IBM is set to shake up its retirement benefits in 2024 much to the alarm of at least some staff.
The IT giant on Wednesday informed its US workers that starting on January 1, 2024, the corporation will no longer match employee contributions to their 401(k) retirement plans. Instead, it will offer a new benefit called a Retirement Benefit Account (RBA).
“Each eligible employee’s RBA will be credited monthly with an amount equal to five percent of their eligible pay – no employee contribution required,” a leaked internal memo reads, the content of which was confirmed by The Register‘s sourcing.
“IBMers will also receive a one-time salary increase to offset the difference between the IBM contributions they are currently eligible to receive in the 401(k) plan and the new five percent RBA pay credit. This is separate from the annual salary plan later in the year.”
IBMers will also receive a one-time salary increase to offset the difference
IBM did not respond to a request to provide further details and to explain the decision.
The Register spoke with Phillip Hulme, founder of Atlanta-based Stars & Stripes Financial Advisors and a former IBM employee, who said that several clients who work at IBM had mentioned the company’s retirement benefits changes.
The retirement benefit revision helps IBM save in terms of retirement benefit obligations. By shifting its employee 401(k) contribution from six percent (five percent matching plus one percent automatic contributions) to a five percent RBA contribution, that’s a 16.66 percent savings in outflow.
Or possibly 100 percent: if IBM holds and manages its RBA contribution, it doesn’t have to pay anything out at all until the employee leaves the company. It would thus move from paying cash into workers’ external 401(k) accounts to writing them an IOU.
It’s claimed that IBM will guarantee a six percent return for two years with its RBA and after that the interest rate will track the 10-year yield for Treasury Bonds. That’s about 4.25 percent, which is significantly less than the average 10-year yield for the stock market.
But this arrangement appears not to be particularly beneficial for employees. One individual using a throwaway Reddit account name and claiming to be an employee has penned an open letter to IBM leadership asking the database titan to reconsider.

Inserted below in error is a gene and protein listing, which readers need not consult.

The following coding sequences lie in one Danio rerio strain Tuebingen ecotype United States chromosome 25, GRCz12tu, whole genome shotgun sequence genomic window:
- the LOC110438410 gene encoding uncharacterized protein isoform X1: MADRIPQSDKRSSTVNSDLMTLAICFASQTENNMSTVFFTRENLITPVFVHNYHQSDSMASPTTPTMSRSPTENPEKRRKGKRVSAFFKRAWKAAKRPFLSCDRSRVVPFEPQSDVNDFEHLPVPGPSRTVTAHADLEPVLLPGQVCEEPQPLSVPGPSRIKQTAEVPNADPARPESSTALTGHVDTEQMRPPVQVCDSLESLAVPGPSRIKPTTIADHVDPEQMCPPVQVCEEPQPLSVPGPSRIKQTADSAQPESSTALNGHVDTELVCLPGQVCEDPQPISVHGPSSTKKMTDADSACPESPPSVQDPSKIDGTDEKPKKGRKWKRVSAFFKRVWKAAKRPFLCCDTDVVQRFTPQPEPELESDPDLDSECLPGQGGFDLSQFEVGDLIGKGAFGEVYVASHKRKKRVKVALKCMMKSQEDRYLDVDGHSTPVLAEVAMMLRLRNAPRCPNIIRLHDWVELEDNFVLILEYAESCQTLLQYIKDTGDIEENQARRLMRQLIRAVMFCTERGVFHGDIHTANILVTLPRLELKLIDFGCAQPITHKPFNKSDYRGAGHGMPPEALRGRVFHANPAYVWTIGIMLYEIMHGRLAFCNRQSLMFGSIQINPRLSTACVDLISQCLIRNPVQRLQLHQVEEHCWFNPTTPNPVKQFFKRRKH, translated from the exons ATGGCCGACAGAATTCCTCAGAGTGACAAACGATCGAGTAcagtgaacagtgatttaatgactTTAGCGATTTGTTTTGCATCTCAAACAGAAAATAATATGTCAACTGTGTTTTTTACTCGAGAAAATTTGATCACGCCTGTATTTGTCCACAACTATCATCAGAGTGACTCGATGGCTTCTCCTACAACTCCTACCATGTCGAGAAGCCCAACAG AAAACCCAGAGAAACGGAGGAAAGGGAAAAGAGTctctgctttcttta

The letter cites six reasons for opposing the change, the first of which is that employees will see less money.
“Previously, employees were able to contribute six percent of total pay (five percent matching and one percent automatic contributions) to the 401(k),” the missive explains. “With the RBA, one percent of tax advantaged contribution is eliminated and is instead replaced with a one time, taxable ‘salary increase.’
“Not only does this result in a net decrease in IBM’s contribution as of January 1, 2024, the one percent ‘salary increase’ is actually a decrease in total compensation that puts the burden of saving the one percent ‘salary increase’ for retirement on to IBMers.”
The author pointed out that to make up for the lost one percent tax-advantaged contribution, IBM’s salary increase in 2024 would need to be more than that to offset the reduction caused by state and federal taxes. And the raise would need to occur annually and be linked to IRS limits on tax-deferred retirement saving.
Hulme told The Register what IBM appears to be doing is shifting financial risk from the business onto employees.
“The biggest concern I have, which isn’t clear anywhere, is that this account may not actually be an account that they have to fund inside of a trust,” said Hulme.
Hulme explained that under ERISA, the Employee Retirement Income Security Act of 1974, the US government says that qualified employee-sponsored retirement plans need to be funded with real dollars.
“So sometimes you’ll see companies do retirement plans that are not qualified through ERISA,” he said. “And as a result, they can pay into those with current year earnings, similar to how the government funds Social Security in part through current year taxes.”
If IBM were to become insolvent, Hulme said, those accounts would be considered general liabilities that aren’t secured by anything. So employees would simply become creditors with no guarantee they’d be able to recover their funds.
The company is scraping the bottom of the barrel to find ways to cut costs
In a note on LinkedIn, Hulme added, “It means the company is scraping the bottom of the barrel to find ways to cut costs and that might also include more job cuts.”
IBM’s RBA is said to be part of the company’s existing IBM Personal Pension Plan, which does not fully comply with ERISA, a law firm suing Big Blue alleges.
In any event, IBM has not publicly stated how it will handle RBA funds. There may be no cause for concern, though if it treats the retirement benefit like it has healthcare reimbursement funds, that could be a problem.
Last year, IBM said it would withhold retiree health reimbursement arrangement (HRA) account funds for those who chose to retain legacy healthcare plans instead of shifting to its new IBM-sponsored Group Medicare Advantage program administered by UnitedHealthcare. Big Blue was able to withhold those funds because they were held in a general account and not in the name of employees.
Laurence Kotlikoff, a professor of economics at Boston University and the author of Money Magic: An Economist’s Secrets to More Money, Less Risk, and a Better Life, told The Register that while he isn’t aware of the details of IBM’s plan, he’d be interested to hear Big Blue’s characterization of the move and wondered whether it signals financial trouble for the venerable computing biz.
He also observed that IBM led the move away from pensions to 401(k) benefits for workers – from defined benefits to defined contributions. “That was the end of pensions in America basically,” he said. ®